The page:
PARIS — Morgan Stanley declined all comment Tuesday on the disclosure that LVMH Moët Hennessy Louis Vuitton is seeking an additional 182.9 million euros, or $235 million at current exchange, in damages related to its ongoing case against the investment bank’s equity research.
Last year, Morgan Stanley was ordered by the commercial court here to pay LVMH 30 million euros, or $38.6 million, for “gross misconduct” related to the writings of its luxury goods analyst, Claire Kent.
As reported, the court appointed an expert, Didier Kling, to quantify material damages for what the French luxury firm described as a premeditated and systematic effort to denigrate LVMH while favoring rival Gucci, which receives financial advice from Morgan Stanley.
Kling has yet to table his tally, but LVMH’s claim it is owed 182.9 million euros more was revealed by Morgan Stanley in filing with the Securities and Exchange Commission related to its 2004 annual report. Financial News, an online service, unearthed the tidbit Monday.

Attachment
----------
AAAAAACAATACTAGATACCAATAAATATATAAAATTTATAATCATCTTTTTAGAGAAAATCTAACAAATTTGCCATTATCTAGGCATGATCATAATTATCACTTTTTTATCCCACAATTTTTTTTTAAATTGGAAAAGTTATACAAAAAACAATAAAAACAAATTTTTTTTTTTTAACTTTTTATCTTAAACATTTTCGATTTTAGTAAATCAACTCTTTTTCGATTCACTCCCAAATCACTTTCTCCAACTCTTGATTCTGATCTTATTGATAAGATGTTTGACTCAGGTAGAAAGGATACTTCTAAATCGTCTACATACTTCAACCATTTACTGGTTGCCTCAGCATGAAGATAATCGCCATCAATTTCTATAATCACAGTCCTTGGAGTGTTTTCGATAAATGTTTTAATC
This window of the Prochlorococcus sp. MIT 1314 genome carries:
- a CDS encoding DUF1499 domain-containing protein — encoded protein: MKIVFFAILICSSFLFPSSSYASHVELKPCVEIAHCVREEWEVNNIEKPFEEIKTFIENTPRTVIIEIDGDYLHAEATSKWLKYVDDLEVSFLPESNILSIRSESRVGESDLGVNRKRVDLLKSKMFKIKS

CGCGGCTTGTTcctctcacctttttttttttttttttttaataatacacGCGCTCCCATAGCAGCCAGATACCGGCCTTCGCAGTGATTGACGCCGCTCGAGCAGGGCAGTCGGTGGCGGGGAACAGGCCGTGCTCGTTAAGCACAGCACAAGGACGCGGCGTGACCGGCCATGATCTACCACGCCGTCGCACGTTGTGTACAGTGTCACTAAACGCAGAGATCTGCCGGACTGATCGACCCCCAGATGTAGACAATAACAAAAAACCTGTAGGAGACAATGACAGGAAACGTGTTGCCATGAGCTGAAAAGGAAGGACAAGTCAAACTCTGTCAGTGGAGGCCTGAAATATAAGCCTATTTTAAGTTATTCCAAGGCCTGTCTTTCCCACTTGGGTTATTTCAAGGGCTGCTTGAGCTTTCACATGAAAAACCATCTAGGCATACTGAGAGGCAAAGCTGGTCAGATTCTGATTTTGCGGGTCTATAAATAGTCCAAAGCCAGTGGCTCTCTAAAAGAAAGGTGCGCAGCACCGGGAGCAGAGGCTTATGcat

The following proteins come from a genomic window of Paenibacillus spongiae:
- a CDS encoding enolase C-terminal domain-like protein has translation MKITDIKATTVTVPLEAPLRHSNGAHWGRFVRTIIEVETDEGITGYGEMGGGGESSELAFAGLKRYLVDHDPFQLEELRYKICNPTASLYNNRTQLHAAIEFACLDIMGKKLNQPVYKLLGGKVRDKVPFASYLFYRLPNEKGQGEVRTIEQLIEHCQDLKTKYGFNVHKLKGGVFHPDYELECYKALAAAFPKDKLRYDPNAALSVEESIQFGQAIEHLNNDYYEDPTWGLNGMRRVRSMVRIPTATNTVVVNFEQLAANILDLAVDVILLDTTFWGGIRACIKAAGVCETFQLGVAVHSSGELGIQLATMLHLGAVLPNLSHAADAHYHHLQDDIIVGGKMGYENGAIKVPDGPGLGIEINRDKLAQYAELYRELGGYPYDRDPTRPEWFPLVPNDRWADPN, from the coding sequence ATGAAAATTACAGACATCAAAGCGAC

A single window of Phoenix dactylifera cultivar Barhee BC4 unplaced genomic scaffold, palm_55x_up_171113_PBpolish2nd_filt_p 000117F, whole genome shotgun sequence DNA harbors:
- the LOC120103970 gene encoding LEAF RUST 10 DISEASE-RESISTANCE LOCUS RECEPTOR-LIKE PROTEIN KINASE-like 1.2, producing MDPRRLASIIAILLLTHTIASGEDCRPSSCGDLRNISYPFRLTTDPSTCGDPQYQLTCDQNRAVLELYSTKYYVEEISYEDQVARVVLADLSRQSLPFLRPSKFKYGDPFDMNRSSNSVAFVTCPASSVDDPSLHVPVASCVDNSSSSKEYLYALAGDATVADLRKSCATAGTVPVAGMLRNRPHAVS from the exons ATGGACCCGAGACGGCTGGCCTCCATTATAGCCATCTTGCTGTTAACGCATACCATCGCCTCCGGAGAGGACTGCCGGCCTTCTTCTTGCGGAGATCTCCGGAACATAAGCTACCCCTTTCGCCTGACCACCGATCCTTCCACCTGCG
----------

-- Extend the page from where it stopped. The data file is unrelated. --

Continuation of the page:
Morgan Stanley is appealing the French court’s decision, denying any wrongdoing and standing by Kent’s research during the years in question, 1999 through 2002. In light of the legal proceedings, however, it has suspended its coverage of LVMH.
The appeal, set in motion last June, is now in a period of submissions and rebuttals that is expected to take the case into the fall. A date has not yet been set for a court hearing, and none of the materials exchanged between the combatants is public.
For its part, LVMH disclosed in its 2003 annual report its intentions to bring forth supporting evidence of “extremely substantial” damages caused by Morgan Stanley.
An LVMH spokesman declined to comment Tuesday.
This story first appeared in the April 6, 2005 issue of WWD. Subscribe Today.